Cameron, Kenneth Robbins, CAPT

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 Service Photo   Service Details
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Last Rank
Captain
Last Primary NEC
131X-Unrestricted Line Officer - Pilot
Last Rating/NEC Group
Line Officer
Primary Unit
1967-1967, 131X, Commander in Chief Pacific Fleet (CINCPACFLT)/Commander Pacific Fleet (COMPACFLT)
Service Years
1950 - 1970
Official/Unofficial US Navy Certificates
Cold War
Order of the Golden Dragon
Tailhook
Captain
Captain

 Last Photo   Personal Details 


Home State
California
California
Year of Birth
1928
 
This Military Service Page was created/owned by Kenny Chandler (Phixer), AME2 to remember Cameron, Kenneth Robbins, CAPT.

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Casualty Info
Home Town
Berkeley
Last Address
Berkeley

Casualty Date
May 18, 1967
 
Cause
Hostile, Died while Captured
Reason
Air Loss, Crash - Land
Location
Vietnam, North (Vietnam)
Conflict
Vietnam War
Location of Interment
Arlington National Cemetery - Arlington, Virginia
Wall/Plot Coordinates
20E 022

 Official Badges 




 Unofficial Badges 

Order of the Golden Dragon Gulf of Tonkin Yacht Club


 Military Association Memberships
Vietnam Veterans MemorialUnited States Navy Memorial The National Gold Star Family Registry
  2018, Vietnam Veterans Memorial - Assoc. Page
  2018, United States Navy Memorial - Assoc. Page
  2018, The National Gold Star Family Registry

 Photo Album   (More...


 Ribbon Bar
Naval Aviator Wings
Command at Sea

 
 Duty Stations
Naval Aviation Preflight Indoctrination (API), NAS Pensacola, FLAdvanced Flight Training, NAS Meridian, Mississippi.USS Boxer (CVA-21)VF-151 Black Knights
Naval War College (Faculty Staff)VA-76 SpiritsUSS Bonhomme Richard (CVA-31)CTF 77
COMSEVENTHFLTCommander in Chief Pacific Fleet (CINCPACFLT)/Commander Pacific Fleet (COMPACFLT)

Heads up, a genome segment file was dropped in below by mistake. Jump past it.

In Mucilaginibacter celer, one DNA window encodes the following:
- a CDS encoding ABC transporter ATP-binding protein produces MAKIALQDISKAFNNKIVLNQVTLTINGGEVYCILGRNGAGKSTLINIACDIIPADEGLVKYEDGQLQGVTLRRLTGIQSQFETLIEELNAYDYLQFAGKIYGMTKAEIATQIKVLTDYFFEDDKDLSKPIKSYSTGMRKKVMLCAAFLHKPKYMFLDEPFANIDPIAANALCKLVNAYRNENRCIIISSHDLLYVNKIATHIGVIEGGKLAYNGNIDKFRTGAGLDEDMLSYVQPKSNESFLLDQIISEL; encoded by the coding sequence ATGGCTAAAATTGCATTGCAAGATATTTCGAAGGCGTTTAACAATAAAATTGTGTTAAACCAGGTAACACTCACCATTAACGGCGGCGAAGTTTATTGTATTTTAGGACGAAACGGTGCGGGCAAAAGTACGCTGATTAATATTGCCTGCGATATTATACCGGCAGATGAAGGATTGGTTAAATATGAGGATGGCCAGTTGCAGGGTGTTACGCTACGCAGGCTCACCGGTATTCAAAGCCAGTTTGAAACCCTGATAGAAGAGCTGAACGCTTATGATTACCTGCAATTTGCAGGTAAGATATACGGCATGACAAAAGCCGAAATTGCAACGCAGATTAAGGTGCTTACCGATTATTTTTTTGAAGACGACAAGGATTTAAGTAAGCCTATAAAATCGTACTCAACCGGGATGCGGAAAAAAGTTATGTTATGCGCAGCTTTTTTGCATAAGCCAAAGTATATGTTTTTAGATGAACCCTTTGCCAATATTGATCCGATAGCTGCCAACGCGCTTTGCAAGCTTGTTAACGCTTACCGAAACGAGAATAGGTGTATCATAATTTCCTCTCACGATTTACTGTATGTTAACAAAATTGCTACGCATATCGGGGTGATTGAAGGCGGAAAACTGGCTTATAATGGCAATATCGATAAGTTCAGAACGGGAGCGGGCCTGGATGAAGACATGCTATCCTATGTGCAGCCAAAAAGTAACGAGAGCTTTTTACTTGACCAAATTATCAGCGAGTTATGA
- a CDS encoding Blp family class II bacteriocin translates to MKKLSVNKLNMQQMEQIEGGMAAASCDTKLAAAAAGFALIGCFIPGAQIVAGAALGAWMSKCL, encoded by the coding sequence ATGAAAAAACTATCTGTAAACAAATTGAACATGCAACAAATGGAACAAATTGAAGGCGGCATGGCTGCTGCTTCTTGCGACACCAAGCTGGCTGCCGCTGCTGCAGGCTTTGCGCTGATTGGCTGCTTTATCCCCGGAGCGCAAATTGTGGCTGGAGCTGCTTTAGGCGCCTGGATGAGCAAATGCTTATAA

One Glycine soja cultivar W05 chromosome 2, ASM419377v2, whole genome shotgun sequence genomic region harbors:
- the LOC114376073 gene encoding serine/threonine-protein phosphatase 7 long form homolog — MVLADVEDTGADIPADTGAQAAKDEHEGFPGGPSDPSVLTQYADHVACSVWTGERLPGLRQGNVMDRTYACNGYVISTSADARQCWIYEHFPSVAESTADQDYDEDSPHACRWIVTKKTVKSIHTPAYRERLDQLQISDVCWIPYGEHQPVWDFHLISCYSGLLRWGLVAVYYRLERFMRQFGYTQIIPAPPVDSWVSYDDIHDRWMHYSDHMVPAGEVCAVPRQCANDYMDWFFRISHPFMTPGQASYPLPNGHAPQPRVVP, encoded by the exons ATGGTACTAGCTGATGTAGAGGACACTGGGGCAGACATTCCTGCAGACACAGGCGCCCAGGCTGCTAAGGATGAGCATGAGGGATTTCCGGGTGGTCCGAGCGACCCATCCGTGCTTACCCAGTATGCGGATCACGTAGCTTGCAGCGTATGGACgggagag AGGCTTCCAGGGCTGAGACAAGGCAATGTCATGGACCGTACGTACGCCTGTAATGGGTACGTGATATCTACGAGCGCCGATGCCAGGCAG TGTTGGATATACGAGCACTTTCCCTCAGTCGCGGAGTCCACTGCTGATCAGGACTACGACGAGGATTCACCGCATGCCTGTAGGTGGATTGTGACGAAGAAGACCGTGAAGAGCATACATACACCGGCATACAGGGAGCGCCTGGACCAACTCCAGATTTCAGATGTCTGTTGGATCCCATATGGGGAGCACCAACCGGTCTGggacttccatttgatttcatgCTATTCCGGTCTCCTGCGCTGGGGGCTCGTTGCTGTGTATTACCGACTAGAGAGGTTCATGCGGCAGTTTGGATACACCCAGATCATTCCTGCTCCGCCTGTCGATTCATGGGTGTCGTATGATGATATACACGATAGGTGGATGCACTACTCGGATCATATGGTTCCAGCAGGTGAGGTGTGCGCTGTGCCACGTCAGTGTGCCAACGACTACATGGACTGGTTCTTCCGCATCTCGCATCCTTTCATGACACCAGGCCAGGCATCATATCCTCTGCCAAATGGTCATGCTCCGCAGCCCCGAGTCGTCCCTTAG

1950-1950, 139X, Naval Aviation Preflight Indoctrination (API), NAS Pensacola, FL
  1950-1951, 139X, Advanced Flight Training, NAS Meridian, Mississippi.
  1951-1952, 131X, USS Boxer (CVA-21)
  1951-1954, 131X, VF-151 Black Knights
  1964-1965, 131X, Naval War College (Faculty Staff)
  1967-1967, 131X, VA-76 Spirits
  1967-1967, 131X, USS Bonhomme Richard (CVA-31)
  1967-1967, 131X, CTF 77
  1967-1967, 131X, COMSEVENTHFLT
  1967-1967, 131X, Commander in Chief Pacific Fleet (CINCPACFLT)/Commander Pacific Fleet (COMPACFLT)
 Combat and Non-Combat Operations
  1950-1953 Korean War
  1967-1968 Vietnam War/Counteroffensive Phase III Campaign (67-68)
 Colleges Attended 
Naval War College
  1964-1965, Naval War College
 Additional Information
Last Known Activity


Ken Cameron was born on August 9, 1928, in Berkeley, California. He was commissioned in the U.S. Navy on January 5, 1950, and completed pilot training in 1951. During the Korean War, Cameron flew combat missions with Fighter Squadron 151 off the aircraft carrier USS Boxer. He entered the U.S. Naval Reserve on October 30, 1954, and returned to active duty on March 13, 1956. Between the wars, Cameron served with numerous fighter and attack squadrons in California, Washington, D.C., and Alabama. He attended U.S. Naval War College at Newport, Rhode Island, before joining the Replacement Air Group at NAS Lemoore, California, in early 1967. CDR Cameron began flying combat missions with Attack Squadron 76 off the aircraft carrier USS Bon Homme Richard (CVA-31) in March 1967, and he was forced to eject over North Vietnam and was taken as a Prisoner of War on May 15, 1967. After spending 1,236 days at the hands of the North Vietnamese, Capt Cameron died in captivity on October 4, 1970. His remains were returned to the United States on March 6, 1974.

   
Comments/Citation

Navy Cross Citation reads:

For extraordinary heroism as a Prisoner of War in North Vietnam from 18 May 1967 to 4 October 1970. Under constant pressure from the North Vietnamese in their attempt to gain military information and propaganda material, he experienced severe torture with ropes and by beatings and was kept in solitary confinement. As they persisted in their hostile treatment of him, he continued to resist by feigning sickness and refusing to eat anything but a bare minimum of food. Through those means he was successful in his attempt to keep himself unacceptable in appearance to the North Vietnamese, thus discouraging them from forcing him to meet visiting antiwar delegations for propaganda purposes. He gallantly evaded exploitation by the North Vietnamese throughout his lengthy confinement. By his exceptional courage, determination, and resourcefulness in a most difficult line of resistance, he reflected great credit upon himself and upheld the highest traditions of the Naval Service and the United States Armed Forces.


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